With a goal to put an end to the so-called “unlawful” use of the U.S. dollars each Venezuelan citizen is allowed to spend on a yearly basis during travels abroad, the chair of the Foreign Exchange Administration Board (Cadivi) Manuel Barroso launched an operation to monitor cash withdrawals of U.S. dollars abroad, even though there is not a clear definition of the related offenses.

First, some 30,000 travelers have to produce evidence of the way they spent the U.S. dollars they purchased at the official exchange rate of VEB2,150 per U.S. dollar. Travelers will even have to account for the $500 they are allowed to withdraw from ATMs on a monthly basis. But what happens if the traveler did not spend all the money? What happens if travelers kept all of the money? Will they be forced to return the foreign currency? Will fines be imposed? “When people travel, the foreign currency they buy is intended for expenses precisely, but it is quite possible that they have some money left, and that is normal,” said Barroso.

He added, however, that they have detected “some deviations. For example, one person withdraws USD500 on the 30th day of the month, and withdraws another USD500 on the first day of the next month, and then goes back (to Venezuela) in the afternoon that day. This is perverse.”

When asked if keeping a part of the foreign currency purchased for travels was a crime, Barroso replied that Cadivi, whenever it deems that the laws have been infringed, is forwarding the relevant documentation to “the General Direction of Inspection and Monitoring of the Ministry of Finance, which is the body with the capacity to impose sanctions.”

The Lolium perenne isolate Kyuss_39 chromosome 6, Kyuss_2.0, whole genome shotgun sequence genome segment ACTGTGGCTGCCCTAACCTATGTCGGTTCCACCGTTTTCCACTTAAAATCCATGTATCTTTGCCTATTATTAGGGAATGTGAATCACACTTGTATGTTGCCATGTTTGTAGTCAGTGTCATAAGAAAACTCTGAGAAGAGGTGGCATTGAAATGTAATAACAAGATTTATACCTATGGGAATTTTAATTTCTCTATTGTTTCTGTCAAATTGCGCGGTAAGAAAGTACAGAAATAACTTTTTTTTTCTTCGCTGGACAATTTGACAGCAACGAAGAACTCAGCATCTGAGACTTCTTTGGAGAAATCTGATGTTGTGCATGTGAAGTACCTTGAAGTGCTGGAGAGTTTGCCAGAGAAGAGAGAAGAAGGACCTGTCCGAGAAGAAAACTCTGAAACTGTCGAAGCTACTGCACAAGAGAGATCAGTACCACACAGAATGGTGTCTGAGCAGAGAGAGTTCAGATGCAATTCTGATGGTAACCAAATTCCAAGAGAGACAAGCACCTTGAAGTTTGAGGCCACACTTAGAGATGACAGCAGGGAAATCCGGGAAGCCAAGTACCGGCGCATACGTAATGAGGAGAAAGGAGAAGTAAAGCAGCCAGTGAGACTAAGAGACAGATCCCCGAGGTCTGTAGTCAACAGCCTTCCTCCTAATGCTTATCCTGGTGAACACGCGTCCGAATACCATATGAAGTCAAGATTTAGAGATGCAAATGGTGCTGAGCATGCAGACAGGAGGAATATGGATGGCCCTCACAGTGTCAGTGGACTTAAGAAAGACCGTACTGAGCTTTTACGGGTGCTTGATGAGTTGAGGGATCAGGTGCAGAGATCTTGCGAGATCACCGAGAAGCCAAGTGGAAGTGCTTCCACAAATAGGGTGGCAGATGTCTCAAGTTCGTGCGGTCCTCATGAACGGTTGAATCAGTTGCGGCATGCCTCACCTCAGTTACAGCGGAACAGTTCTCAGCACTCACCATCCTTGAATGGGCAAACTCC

The rule governing the use of foreign currency in travels abroad only establishes that “the user shall buy USD500 a month for cash withdrawals in foreign currency, and he can obtain such amount of money only from ATMs abroad.”

Besides cash withdrawals of foreign currency, Venezuelans are allowed to buy $5,000 a year for travels abroad. This sum can only be spent with credit cards. Through December 6, consumptions with credit cards abroad amounted to $4.12 billion, or 90% higher than the amount of U.S. dollars allocated for food imports.

Link here.